ERM's links to financial performanceCost comparisons, strategic decisions, and share price volatility are 3 areas in which enterprise risk management can help CFOs in decision-making.
CFOs are often asked to look at the expense levels of organisational units labelled as cost centres. These are units that do not directly touch the customer or produce a product.
Enterprise risk management (ERM) is generally considered a cost centre. And like most cost centres, it needs to juxtapose the cost of what it does with the value it provides. Working with the CFO and finance function, the chief risk officer (CRO), or someone with equivalent responsibilities, can develop metrics to measure its value to the organisation.
Before-and-after cost comparisons
If the organisation measures the total cost of risk (TCOR) before it implements ERM, it can then measure TCOR after ERM implementation. If it did not measure the TCOR beforehand, it can look at various TCOR components before and after for which data exist. For example:
- Cost of insurance programme, including premiums and fees paid for purchased insurance;
- Cost of paid deductibles, self-insured retentions;
- Cost of insurance reinstatements after certain losses;
- Cost of lost productivity due to accidents and injuries; or
- Cost of replacing people, plants, or equipment due to hazards not insured.
If a robust ERM process has enabled the company to save on any of these costs, then the savings are part of ERM's value. It is important to remember that the value ERM provides can also be measured in terms of the costs or expenses the company can save before actual expenses occur.
Avoiding a strategic loss
The CRO could identify a significant risk while creating or executing some component of the company's strategy; for example, deciding on a geographic expansion or doing due diligence for an acquisition. If the risk is addressed before it arises, the avoidance of the cost of that risk should be considered as value added by ERM.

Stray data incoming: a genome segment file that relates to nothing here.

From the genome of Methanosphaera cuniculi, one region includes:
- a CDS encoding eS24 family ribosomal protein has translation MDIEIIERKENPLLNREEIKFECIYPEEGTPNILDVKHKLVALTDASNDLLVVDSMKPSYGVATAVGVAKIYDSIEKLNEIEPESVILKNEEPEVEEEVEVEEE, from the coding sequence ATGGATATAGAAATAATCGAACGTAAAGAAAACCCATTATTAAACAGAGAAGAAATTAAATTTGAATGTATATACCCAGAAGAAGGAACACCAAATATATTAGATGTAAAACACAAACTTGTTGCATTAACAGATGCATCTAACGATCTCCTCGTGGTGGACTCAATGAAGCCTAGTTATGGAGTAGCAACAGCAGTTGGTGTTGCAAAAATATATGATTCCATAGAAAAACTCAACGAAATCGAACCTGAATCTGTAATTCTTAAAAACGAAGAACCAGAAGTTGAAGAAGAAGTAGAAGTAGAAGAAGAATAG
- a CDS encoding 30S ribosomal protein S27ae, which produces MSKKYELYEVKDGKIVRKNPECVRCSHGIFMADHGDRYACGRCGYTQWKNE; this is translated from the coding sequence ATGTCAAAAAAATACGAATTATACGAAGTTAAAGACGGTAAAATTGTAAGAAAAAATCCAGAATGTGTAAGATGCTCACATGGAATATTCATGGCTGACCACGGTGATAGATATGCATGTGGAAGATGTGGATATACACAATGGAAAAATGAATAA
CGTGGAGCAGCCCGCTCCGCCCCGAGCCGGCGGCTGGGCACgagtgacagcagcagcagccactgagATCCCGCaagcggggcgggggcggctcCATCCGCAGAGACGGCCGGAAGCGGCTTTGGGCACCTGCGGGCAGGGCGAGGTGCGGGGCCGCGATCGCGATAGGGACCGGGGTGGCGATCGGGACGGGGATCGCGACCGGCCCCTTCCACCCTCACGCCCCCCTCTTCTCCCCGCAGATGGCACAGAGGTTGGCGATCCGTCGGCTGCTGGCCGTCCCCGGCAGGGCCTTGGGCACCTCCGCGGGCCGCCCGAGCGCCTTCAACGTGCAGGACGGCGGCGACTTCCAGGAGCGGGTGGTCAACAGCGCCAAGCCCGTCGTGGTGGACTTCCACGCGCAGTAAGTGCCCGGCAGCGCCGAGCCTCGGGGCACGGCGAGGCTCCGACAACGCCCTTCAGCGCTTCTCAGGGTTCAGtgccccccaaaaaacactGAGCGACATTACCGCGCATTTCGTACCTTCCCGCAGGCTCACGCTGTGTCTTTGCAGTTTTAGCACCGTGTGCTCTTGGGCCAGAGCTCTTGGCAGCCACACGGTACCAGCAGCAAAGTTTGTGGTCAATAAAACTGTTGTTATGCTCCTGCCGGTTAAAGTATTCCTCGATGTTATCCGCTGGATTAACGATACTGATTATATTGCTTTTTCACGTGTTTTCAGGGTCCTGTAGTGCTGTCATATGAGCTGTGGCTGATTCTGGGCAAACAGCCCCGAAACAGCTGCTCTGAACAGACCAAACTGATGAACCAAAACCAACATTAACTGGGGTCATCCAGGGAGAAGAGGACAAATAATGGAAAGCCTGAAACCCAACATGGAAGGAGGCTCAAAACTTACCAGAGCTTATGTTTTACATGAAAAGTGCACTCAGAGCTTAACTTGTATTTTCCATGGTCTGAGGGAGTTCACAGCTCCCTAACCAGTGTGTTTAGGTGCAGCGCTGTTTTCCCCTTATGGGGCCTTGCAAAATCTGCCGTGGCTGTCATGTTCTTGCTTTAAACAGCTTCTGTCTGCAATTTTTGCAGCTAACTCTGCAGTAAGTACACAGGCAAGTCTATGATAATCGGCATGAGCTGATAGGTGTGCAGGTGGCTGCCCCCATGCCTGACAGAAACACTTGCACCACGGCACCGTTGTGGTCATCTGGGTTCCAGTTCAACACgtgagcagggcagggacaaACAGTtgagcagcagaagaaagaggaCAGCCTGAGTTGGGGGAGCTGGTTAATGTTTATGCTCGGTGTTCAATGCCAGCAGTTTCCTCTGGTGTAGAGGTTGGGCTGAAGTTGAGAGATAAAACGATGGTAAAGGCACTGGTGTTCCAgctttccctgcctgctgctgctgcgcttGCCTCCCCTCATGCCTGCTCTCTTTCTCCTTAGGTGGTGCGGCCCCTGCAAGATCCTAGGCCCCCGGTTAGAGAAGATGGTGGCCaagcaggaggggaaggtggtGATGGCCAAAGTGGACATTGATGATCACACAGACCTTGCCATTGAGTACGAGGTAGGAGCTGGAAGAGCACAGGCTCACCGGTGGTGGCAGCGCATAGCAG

Consider a situation in which the CRO, through the ERM process, identifies a supply chain risk that the acquisition target, a snack food company, has not disclosed. The risk has flown under the radar of the due-diligence team. Suppose that the acquisition target has almost all the raw food material for its top-selling product coming from a location that has been suffering from flooding. The flooding creates uncertainty about the quality and quantity of the raw food material as well as other uncertainties.
Suppose further that there has been some reputational damage to the acquisition target relating to its payment practices to food growers, which the CRO identifies when looking into the supply chain risk.
Assuming the potential acquirer, the CRO's company, mitigates the risk by requiring the target to locate and contract with new sources of the raw food before the deal is complete, negotiates a better buyout price due to the risk, or scuttles the acquisition, the acquirer will have saved itself major time and expense. Those savings should accrue to ERM.
Share price effect